PHOENIX - Arizona Attorney General Mark Brnovich announced Wednesday afternoon that a controversial Sky Harbor rideshare fee structure that is now at the center of a lawsuit between the state and Phoenix will not go into effect, at least for now.
According to Brnovich, the City of Phoenix has backed down from enforcing the rideshare fee. The decision by Phoenix came a day after Brnovich filed a lawsuit to the State Supreme Court to challenge the rideshare fee structure and stay the implementation of the new fee structure.
As a result of the decision by the City of Phoenix, the Arizona Attorney General's Office will also withdraw their motion for the court to stay the new fee's implementation as moot.
The new fee structure was approved in December 2019, and under the new fee structure, rideshare operators will pay a $2.80 pick-up and drop-off fee for non-zero emission vehicles at the PHX Sky Train Station. Zero-emission vehicles will pay a $2.40 pick-up and drop-off fee instead for pick-ups and drop-offs at the Sky Train Station.
For pick-ups and drop-offs at the terminal curb, a $4 fee will be imposed, which will increase to $4.25 in 2021, $4.50 in 2022, $4.75 in 2023, and to $5 in 2024. Starting in 2025, the rate will increase by either the inflation rate of 3%, whichever is greater.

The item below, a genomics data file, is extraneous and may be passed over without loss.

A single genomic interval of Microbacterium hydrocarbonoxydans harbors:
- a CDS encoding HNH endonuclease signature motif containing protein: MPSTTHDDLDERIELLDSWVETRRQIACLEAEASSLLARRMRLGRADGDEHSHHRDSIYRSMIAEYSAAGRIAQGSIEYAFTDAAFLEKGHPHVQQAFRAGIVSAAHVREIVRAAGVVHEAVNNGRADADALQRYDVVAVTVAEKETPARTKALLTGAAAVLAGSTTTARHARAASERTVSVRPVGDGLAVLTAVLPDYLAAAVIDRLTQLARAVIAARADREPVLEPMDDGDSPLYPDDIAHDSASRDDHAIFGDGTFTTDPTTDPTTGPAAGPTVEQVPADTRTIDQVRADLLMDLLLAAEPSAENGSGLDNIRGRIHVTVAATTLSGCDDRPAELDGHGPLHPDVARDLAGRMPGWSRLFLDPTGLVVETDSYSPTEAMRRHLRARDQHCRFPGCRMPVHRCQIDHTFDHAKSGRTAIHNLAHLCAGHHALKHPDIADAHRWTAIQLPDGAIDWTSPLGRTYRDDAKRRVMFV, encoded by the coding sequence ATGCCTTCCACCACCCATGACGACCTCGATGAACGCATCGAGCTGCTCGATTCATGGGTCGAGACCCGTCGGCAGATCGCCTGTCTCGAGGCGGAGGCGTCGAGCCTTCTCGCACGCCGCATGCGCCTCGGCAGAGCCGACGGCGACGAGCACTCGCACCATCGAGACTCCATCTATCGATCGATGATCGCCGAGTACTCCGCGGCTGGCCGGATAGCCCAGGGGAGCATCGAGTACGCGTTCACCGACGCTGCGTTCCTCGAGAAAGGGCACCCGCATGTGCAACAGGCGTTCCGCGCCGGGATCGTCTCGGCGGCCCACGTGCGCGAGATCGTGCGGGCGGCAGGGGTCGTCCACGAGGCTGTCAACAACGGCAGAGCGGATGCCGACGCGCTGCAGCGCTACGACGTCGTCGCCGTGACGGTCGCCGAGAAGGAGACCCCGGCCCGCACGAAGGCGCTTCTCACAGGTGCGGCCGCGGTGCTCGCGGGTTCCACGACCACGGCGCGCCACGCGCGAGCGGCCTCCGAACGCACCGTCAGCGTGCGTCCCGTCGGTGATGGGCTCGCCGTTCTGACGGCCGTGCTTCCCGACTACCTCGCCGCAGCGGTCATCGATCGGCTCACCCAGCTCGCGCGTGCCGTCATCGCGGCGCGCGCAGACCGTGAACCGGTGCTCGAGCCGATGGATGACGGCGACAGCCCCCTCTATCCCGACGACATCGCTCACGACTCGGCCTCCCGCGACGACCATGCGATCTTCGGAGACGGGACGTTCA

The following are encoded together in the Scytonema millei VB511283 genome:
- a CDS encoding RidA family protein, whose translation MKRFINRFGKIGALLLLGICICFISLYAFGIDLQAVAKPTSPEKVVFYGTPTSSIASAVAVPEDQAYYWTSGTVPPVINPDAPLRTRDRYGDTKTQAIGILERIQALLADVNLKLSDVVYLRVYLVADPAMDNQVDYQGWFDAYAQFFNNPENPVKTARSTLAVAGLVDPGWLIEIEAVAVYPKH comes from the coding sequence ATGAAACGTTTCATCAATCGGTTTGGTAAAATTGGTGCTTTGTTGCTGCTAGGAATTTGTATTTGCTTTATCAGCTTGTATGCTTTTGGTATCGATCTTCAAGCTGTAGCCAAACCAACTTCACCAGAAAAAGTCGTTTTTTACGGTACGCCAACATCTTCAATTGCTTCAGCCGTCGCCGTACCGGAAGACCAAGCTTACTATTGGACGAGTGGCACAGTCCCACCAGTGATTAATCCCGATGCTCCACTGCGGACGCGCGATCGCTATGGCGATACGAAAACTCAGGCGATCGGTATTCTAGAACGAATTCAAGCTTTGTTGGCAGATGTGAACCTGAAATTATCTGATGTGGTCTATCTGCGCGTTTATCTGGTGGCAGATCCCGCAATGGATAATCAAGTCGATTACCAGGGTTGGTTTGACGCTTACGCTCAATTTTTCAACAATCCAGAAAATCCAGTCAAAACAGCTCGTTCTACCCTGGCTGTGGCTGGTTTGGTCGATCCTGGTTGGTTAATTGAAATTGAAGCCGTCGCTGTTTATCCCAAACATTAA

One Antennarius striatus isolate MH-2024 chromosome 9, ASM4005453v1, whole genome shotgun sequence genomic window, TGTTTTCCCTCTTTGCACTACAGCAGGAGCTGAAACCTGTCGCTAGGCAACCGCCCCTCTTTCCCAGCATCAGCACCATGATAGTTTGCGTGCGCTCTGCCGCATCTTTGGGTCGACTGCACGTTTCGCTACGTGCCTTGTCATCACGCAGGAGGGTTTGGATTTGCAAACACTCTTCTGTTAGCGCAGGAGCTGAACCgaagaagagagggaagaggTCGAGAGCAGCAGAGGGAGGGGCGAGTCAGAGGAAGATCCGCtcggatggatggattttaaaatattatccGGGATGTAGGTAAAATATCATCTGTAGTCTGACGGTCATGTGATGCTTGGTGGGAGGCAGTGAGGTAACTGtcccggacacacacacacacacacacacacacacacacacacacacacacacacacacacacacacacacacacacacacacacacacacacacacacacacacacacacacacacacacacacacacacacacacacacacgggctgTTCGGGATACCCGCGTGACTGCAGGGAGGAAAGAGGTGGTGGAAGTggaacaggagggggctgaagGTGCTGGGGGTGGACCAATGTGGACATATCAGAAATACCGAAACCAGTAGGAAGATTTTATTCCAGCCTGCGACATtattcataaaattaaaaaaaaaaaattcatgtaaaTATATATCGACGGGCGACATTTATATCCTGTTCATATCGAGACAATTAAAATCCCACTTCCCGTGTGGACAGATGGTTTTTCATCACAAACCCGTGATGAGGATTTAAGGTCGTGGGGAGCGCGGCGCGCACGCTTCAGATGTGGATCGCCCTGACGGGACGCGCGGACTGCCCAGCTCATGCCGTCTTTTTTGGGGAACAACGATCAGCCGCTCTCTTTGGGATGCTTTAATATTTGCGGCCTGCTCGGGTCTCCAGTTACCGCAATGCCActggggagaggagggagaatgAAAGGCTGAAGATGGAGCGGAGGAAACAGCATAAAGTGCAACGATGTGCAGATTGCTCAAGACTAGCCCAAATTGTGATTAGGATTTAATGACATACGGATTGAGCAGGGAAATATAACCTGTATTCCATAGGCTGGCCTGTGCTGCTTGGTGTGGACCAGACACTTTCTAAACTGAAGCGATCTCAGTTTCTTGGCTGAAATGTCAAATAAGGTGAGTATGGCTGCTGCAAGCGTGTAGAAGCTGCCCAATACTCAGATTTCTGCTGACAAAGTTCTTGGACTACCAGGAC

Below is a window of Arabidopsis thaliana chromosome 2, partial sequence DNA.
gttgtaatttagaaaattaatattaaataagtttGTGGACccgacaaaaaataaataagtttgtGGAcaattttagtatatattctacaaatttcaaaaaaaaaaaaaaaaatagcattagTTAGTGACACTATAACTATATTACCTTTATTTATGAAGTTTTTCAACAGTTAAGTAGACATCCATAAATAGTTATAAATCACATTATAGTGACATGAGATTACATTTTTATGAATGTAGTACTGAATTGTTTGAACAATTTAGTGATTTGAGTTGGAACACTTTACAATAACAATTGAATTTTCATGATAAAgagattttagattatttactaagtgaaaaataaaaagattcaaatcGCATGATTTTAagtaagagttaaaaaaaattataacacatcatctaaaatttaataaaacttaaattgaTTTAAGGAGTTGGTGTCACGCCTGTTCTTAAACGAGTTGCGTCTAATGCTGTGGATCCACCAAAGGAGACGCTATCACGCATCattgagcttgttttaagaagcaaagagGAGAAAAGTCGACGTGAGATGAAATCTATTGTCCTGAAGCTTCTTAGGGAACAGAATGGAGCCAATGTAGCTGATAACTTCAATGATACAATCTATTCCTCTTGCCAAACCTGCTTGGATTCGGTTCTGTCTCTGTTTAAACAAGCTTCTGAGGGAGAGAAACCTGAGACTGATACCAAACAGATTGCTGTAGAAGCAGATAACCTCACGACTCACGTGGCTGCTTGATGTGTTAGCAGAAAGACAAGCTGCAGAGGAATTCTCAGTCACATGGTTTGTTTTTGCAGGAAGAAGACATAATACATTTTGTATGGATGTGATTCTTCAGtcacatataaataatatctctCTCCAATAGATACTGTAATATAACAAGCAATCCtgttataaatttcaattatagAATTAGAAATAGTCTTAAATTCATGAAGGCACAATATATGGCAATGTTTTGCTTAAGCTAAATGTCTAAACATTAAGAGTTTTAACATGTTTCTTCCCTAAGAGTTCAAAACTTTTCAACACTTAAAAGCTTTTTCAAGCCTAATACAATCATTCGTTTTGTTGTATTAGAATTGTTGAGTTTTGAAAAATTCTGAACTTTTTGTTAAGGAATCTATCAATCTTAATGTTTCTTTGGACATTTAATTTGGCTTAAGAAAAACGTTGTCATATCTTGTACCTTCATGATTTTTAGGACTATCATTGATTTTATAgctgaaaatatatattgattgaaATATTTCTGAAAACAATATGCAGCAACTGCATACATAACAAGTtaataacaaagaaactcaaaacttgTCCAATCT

Currently, there is a fee of $2.66 that is only applied towards pick-ups.
Brnovich has asserted that the new city ordinance "very likely" violates a provision in the state constitution that was approved by voters in 2018 as Proposition 126. In response, city officials say Proposition 126 does not prevent communities "from conditioning access to the property on the payment of such fees".
City of Phoenix Communications Director, Julie Waters, said the city continues to stand by its ordinance and legal position, but the city voluntarily agreed to delay the effective day of the frees until after the State Supreme Court makes its decision.
Earlier on Wednesday, Uber announced that it will stop all services to Phoenix Sky Harbor Airport at the end of January, if the increased rideshare fees go into effect.
The news came in a letter to the City of Phoenix's Director of the Aviation Department.
Lyft has also threatened to stop services to the airport but has yet to announce a date.
Attorney General Brnovich said oral arguments for the rideshare fee structure lawsuit is scheduled for the afternoon of March 26.